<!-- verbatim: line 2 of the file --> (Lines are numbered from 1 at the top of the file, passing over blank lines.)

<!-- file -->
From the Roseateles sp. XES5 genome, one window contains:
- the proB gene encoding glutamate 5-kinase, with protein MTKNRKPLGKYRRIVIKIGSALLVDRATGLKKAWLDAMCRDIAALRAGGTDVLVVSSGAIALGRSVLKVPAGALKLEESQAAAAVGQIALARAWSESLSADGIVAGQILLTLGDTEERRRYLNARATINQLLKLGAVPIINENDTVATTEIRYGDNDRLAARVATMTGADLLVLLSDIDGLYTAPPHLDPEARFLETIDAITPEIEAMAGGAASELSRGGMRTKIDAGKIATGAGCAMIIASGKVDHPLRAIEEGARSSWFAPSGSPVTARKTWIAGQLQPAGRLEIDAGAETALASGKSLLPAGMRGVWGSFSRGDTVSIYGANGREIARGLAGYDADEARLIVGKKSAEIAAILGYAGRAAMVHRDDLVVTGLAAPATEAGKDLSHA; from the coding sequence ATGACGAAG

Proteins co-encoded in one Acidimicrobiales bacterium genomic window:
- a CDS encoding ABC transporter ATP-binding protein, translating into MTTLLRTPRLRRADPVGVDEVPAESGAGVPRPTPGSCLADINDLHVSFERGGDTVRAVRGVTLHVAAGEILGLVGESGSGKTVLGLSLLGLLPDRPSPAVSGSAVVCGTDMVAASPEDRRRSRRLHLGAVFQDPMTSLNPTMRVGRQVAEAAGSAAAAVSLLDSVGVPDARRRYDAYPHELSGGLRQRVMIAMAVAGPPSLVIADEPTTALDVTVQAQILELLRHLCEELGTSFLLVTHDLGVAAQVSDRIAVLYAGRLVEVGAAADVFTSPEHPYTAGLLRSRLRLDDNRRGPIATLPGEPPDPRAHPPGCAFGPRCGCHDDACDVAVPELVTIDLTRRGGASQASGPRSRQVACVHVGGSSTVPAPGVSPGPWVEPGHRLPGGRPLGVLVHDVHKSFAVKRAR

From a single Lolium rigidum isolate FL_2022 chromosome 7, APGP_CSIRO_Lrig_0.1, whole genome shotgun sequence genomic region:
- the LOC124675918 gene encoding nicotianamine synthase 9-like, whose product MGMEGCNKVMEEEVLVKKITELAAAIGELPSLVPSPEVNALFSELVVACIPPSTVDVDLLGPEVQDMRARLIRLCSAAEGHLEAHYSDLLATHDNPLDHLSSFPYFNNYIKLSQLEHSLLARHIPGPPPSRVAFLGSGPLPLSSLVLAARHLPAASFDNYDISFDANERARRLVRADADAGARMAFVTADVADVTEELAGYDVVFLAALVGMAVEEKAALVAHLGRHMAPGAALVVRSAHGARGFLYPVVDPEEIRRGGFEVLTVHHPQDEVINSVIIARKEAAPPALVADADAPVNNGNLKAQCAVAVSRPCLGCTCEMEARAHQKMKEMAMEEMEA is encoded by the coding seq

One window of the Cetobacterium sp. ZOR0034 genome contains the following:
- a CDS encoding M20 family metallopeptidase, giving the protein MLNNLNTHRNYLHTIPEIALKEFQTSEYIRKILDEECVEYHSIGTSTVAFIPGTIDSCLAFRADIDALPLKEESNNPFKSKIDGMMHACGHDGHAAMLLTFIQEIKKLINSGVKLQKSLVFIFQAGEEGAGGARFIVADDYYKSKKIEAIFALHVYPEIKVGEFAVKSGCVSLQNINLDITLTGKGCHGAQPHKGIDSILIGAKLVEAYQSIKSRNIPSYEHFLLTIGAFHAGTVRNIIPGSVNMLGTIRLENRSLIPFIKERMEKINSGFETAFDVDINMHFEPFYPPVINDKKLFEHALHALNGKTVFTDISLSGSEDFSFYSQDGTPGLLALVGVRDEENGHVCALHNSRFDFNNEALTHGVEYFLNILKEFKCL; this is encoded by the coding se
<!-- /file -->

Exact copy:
- the proB gene encoding glutamate 5-kinase, with protein MTKNRKPLGKYRRIVIKIGSALLVDRATGLKKAWLDAMCRDIAALRAGGTDVLVVSSGAIALGRSVLKVPAGALKLEESQAAAAVGQIALARAWSESLSADGIVAGQILLTLGDTEERRRYLNARATINQLLKLGAVPIINENDTVATTEIRYGDNDRLAARVATMTGADLLVLLSDIDGLYTAPPHLDPEARFLETIDAITPEIEAMAGGAASELSRGGMRTKIDAGKIATGAGCAMIIASGKVDHPLRAIEEGARSSWFAPSGSPVTARKTWIAGQLQPAGRLEIDAGAETALASGKSLLPAGMRGVWGSFSRGDTVSIYGANGREIARGLAGYDADEARLIVGKKSAEIAAILGYAGRAAMVHRDDLVVTGLAAPATEAGKDLSHA; from the coding sequence ATGACGAAG